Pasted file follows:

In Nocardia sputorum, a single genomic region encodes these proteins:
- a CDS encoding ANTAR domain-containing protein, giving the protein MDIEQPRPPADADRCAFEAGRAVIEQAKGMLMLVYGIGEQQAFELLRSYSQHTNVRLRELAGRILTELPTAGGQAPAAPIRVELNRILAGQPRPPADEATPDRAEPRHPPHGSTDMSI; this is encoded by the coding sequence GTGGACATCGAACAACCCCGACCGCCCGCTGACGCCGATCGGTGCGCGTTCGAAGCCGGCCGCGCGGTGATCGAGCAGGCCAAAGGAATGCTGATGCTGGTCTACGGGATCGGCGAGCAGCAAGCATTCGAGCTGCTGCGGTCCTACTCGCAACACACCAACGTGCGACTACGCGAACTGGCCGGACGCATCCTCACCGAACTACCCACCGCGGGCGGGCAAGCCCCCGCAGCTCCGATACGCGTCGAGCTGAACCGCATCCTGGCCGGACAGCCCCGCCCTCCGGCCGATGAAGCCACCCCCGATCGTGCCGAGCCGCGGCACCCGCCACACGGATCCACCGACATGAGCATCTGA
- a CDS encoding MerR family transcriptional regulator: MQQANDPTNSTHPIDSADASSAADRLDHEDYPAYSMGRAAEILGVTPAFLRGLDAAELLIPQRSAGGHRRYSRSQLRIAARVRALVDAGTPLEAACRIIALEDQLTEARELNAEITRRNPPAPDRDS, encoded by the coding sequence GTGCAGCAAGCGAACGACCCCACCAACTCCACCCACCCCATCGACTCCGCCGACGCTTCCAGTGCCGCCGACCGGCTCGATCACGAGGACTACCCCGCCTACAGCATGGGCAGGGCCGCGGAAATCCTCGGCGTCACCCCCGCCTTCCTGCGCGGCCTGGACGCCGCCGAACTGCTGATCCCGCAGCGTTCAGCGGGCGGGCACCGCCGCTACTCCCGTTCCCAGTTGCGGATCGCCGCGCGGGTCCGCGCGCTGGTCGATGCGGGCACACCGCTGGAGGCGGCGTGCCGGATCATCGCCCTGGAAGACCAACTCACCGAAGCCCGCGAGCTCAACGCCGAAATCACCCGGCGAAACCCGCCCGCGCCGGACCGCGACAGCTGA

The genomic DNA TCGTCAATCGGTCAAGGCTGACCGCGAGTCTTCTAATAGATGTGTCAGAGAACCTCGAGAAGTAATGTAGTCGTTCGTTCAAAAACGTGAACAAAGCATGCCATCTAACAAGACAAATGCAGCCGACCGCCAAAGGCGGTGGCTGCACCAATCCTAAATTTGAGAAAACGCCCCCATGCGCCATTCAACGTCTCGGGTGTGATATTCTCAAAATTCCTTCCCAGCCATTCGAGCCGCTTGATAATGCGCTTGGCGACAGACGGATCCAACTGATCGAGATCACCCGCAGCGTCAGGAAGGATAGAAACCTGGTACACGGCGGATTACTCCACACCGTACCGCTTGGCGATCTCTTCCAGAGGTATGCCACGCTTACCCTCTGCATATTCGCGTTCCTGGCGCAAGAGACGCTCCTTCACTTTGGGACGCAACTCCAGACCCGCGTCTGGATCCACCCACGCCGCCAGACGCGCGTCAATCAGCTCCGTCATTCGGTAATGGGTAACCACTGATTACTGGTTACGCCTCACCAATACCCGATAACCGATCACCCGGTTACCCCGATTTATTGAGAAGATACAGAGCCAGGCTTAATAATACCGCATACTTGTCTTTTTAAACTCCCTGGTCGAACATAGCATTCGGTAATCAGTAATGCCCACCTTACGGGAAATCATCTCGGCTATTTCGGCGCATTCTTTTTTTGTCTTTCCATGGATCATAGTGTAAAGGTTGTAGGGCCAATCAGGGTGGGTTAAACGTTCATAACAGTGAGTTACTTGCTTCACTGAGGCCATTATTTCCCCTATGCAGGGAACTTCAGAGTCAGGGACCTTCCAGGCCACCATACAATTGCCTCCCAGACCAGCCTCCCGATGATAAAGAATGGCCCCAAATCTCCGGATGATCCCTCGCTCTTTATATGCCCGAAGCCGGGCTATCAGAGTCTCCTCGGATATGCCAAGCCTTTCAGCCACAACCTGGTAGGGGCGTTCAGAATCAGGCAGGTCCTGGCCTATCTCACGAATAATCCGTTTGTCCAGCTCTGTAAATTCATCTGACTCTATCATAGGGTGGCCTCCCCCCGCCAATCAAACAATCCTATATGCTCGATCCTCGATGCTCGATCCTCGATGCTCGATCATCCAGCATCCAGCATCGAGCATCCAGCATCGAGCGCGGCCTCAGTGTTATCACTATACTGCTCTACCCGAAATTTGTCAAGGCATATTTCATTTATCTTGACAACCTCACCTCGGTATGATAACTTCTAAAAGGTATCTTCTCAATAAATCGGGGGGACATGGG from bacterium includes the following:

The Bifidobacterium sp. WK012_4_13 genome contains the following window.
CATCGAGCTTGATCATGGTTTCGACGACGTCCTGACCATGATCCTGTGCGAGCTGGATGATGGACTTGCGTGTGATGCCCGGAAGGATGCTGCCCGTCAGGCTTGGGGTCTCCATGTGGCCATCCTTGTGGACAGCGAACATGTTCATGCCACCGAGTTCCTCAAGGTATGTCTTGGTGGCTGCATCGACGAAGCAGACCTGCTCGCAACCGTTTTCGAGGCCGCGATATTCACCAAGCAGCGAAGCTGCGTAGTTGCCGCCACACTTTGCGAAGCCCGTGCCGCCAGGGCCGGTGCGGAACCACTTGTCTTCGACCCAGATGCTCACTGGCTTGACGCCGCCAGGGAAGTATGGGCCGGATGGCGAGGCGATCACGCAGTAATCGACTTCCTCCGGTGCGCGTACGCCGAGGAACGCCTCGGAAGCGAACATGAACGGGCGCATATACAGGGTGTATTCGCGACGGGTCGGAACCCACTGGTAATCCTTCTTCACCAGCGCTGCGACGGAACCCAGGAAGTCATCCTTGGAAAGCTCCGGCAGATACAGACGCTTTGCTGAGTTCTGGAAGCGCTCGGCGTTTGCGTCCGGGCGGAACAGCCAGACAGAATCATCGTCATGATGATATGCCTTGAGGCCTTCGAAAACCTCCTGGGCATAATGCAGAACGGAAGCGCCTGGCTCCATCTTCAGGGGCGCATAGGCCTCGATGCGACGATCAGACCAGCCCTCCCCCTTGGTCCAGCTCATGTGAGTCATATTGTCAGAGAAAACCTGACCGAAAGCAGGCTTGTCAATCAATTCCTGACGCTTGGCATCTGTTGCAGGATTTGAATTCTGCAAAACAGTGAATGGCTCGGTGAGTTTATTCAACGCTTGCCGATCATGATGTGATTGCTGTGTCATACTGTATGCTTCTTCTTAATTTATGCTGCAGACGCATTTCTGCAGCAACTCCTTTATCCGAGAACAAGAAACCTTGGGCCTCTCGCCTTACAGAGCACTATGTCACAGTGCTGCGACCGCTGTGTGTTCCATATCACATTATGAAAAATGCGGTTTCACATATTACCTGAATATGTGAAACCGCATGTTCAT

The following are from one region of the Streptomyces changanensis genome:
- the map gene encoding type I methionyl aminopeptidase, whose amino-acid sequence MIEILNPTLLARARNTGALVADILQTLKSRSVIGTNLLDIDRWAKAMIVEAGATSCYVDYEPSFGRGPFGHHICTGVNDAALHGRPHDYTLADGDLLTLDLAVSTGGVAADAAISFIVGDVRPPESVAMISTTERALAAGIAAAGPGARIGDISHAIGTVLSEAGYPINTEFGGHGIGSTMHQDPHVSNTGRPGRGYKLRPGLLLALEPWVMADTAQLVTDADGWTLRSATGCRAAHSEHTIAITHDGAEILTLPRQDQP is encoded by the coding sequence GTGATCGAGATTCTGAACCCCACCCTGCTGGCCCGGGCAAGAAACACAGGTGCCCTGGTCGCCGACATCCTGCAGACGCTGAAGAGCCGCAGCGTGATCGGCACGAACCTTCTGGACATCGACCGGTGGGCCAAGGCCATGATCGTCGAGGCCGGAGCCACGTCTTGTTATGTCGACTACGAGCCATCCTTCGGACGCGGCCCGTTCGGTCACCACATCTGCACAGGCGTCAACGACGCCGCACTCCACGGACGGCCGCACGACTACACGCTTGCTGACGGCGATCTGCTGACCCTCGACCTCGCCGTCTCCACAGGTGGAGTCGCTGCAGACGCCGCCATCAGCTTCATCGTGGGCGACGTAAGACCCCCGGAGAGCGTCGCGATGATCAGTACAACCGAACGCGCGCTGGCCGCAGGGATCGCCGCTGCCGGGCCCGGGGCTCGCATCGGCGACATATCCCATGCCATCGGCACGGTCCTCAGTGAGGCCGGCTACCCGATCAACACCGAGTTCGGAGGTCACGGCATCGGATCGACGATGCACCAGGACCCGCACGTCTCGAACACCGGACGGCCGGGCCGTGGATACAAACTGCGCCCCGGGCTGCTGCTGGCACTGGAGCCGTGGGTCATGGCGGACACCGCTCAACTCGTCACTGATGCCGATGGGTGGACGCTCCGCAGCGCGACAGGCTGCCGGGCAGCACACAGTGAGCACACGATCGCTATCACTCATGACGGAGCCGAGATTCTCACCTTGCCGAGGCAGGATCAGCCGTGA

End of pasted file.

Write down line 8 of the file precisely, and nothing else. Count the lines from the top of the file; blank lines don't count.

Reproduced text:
- the map gene encoding type I methionyl aminopeptidase, whose amino-acid sequence MIEILNPTLLARARNTGALVADILQTLKSRSVIGTNLLDIDRWAKAMIVEAGATSCYVDYEPSFGRGPFGHHICTGVNDAALHGRPHDYTLADGDLLTLDLAVSTGGVAADAAISFIVGDVRPPESVAMISTTERALAAGIAAAGPGARIGDISHAIGTVLSEAGYPINTEFGGHGIGSTMHQDPHVSNTGRPGRGYKLRPGLLLALEPWVMADTAQLVTDADGWTLRSATGCRAAHSEHTIAITHDGAEILTLPRQDQP is encoded by the coding sequence GTGATCGAGATTCTGAACCCCACCCTGCTGGCCCGGGCAAGAAACACAGGTGCCCTGGTCGCCGACATCCTGCAGACGCTGAAGAGCCGCAGCGTGATCGGCACGAACCTTCTGGACATCGACCGGTGGGCCAAGGCCATGATCGTCGAGGCCGGAGCCACGTCTTGTTATGTCGACTACGAGCCATCCTTCGGACGCGGCCCGTTCGGTCACCACATCTGCACAGGCGTCAACGACGCCGCACTCCACGGACGGCCGCACGACTACACGCTTGCTGACGGCGATCTGCTGACCCTCGACCTCGCCGTCTCCACAGGTGGAGTCGCTGCAGACGCCGCCATCAGCTTCATCGTGGGCGACGTAAGACCCCCGGAGAGCGTCGCGATGATCAGTACAACCGAACGCGCGCTGGCCGCAGGGATCGCCGCTGCCGGGCCCGGGGCTCGCATCGGCGACATATCCCATGCCATCGGCACGGTCCTCAGTGAGGCCGGCTACCCGATCAACACCGAGTTCGGAGGTCACGGCATCGGATCGACGATGCACCAGGACCCGCACGTCTCGAACACCGGACGGCCGGGCCGTGGATACAAACTGCGCCCCGGGCTGCTGCTGGCACTGGAGCCGTGGGTCATGGCGGACACCGCTCAACTCGTCACTGATGCCGATGGGTGGACGCTCCGCAGCGCGACAGGCTGCCGGGCAGCACACAGTGAGCACACGATCGCTATCACTCATGACGGAGCCGAGATTCTCACCTTGCCGAGGCAGGATCAGCCGTGA